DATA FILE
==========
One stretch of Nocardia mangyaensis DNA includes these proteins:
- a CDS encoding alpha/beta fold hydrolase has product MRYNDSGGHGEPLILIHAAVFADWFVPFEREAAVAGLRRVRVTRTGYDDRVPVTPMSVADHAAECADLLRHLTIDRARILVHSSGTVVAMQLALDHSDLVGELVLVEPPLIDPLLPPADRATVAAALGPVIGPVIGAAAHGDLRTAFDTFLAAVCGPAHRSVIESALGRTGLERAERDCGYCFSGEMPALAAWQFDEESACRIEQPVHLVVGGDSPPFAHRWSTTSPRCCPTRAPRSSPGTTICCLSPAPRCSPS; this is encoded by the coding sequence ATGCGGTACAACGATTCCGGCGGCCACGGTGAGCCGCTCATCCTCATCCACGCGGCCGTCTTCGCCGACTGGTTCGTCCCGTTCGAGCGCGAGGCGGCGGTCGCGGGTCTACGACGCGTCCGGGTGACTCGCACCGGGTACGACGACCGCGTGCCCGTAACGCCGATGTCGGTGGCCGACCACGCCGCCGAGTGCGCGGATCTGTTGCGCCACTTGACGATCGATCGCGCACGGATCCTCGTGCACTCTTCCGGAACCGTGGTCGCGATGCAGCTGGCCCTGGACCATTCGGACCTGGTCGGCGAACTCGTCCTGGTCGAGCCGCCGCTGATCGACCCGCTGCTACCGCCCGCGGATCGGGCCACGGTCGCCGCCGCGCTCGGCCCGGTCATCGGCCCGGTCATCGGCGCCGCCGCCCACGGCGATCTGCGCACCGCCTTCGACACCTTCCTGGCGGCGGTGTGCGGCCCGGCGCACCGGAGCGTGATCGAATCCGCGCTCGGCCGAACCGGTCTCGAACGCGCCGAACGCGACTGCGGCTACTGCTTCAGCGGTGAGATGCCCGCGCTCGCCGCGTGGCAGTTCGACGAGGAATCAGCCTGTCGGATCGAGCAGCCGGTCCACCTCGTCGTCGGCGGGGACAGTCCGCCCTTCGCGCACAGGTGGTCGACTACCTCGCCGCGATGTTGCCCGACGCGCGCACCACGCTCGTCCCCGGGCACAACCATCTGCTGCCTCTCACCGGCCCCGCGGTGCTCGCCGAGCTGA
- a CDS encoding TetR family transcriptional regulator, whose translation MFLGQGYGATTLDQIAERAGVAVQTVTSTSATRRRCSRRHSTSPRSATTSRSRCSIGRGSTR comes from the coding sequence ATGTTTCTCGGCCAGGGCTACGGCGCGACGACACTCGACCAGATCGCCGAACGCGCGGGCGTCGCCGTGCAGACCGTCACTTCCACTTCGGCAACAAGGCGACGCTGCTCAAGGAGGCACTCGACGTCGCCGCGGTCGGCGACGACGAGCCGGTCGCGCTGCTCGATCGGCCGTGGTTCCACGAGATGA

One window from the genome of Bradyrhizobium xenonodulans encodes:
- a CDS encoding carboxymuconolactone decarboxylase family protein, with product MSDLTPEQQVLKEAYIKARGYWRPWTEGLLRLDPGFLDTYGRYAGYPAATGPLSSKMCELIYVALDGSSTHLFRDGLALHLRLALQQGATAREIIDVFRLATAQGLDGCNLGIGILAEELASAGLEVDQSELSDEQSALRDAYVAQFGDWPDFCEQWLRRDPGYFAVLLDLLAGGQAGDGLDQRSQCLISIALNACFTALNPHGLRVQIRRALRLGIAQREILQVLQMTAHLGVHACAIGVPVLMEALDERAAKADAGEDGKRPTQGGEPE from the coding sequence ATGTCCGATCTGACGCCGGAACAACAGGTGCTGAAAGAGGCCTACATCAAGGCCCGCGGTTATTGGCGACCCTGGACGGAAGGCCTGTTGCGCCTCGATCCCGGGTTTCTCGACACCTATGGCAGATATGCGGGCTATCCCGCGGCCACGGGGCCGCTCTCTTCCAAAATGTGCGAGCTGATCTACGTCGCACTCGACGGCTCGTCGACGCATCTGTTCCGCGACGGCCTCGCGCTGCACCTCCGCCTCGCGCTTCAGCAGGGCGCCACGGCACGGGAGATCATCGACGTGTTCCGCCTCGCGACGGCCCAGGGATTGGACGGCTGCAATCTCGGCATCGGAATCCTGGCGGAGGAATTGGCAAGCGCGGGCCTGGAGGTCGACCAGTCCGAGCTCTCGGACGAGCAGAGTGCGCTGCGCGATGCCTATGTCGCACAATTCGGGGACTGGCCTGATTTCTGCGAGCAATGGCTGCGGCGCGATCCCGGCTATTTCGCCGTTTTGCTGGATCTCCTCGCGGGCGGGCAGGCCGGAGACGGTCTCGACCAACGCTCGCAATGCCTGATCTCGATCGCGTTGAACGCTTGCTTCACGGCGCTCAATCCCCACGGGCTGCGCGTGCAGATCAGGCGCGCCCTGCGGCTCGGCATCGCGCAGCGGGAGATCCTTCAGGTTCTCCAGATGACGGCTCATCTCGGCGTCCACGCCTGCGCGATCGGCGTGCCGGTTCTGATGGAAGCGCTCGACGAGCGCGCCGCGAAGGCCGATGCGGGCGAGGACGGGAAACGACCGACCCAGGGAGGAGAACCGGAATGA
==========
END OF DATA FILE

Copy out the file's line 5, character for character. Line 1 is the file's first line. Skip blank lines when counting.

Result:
- a CDS encoding carboxymuconolactone decarboxylase family protein, with product MSDLTPEQQVLKEAYIKARGYWRPWTEGLLRLDPGFLDTYGRYAGYPAATGPLSSKMCELIYVALDGSSTHLFRDGLALHLRLALQQGATAREIIDVFRLATAQGLDGCNLGIGILAEELASAGLEVDQSELSDEQSALRDAYVAQFGDWPDFCEQWLRRDPGYFAVLLDLLAGGQAGDGLDQRSQCLISIALNACFTALNPHGLRVQIRRALRLGIAQREILQVLQMTAHLGVHACAIGVPVLMEALDERAAKADAGEDGKRPTQGGEPE from the coding sequence ATGTCCGATCTGACGCCGGAACAACAGGTGCTGAAAGAGGCCTACATCAAGGCCCGCGGTTATTGGCGACCCTGGACGGAAGGCCTGTTGCGCCTCGATCCCGGGTTTCTCGACACCTATGGCAGATATGCGGGCTATCCCGCGGCCACGGGGCCGCTCTCTTCCAAAATGTGCGAGCTGATCTACGTCGCACTCGACGGCTCGTCGACGCATCTGTTCCGCGACGGCCTCGCGCTGCACCTCCGCCTCGCGCTTCAGCAGGGCGCCACGGCACGGGAGATCATCGACGTGTTCCGCCTCGCGACGGCCCAGGGATTGGACGGCTGCAATCTCGGCATCGGAATCCTGGCGGAGGAATTGGCAAGCGCGGGCCTGGAGGTCGACCAGTCCGAGCTCTCGGACGAGCAGAGTGCGCTGCGCGATGCCTATGTCGCACAATTCGGGGACTGGCCTGATTTCTGCGAGCAATGGCTGCGGCGCGATCCCGGCTATTTCGCCGTTTTGCTGGATCTCCTCGCGGGCGGGCAGGCCGGAGACGGTCTCGACCAACGCTCGCAATGCCTGATCTCGATCGCGTTGAACGCTTGCTTCACGGCGCTCAATCCCCACGGGCTGCGCGTGCAGATCAGGCGCGCCCTGCGGCTCGGCATCGCGCAGCGGGAGATCCTTCAGGTTCTCCAGATGACGGCTCATCTCGGCGTCCACGCCTGCGCGATCGGCGTGCCGGTTCTGATGGAAGCGCTCGACGAGCGCGCCGCGAAGGCCGATGCGGGCGAGGACGGGAAACGACCGACCCAGGGAGGAGAACCGGAATGA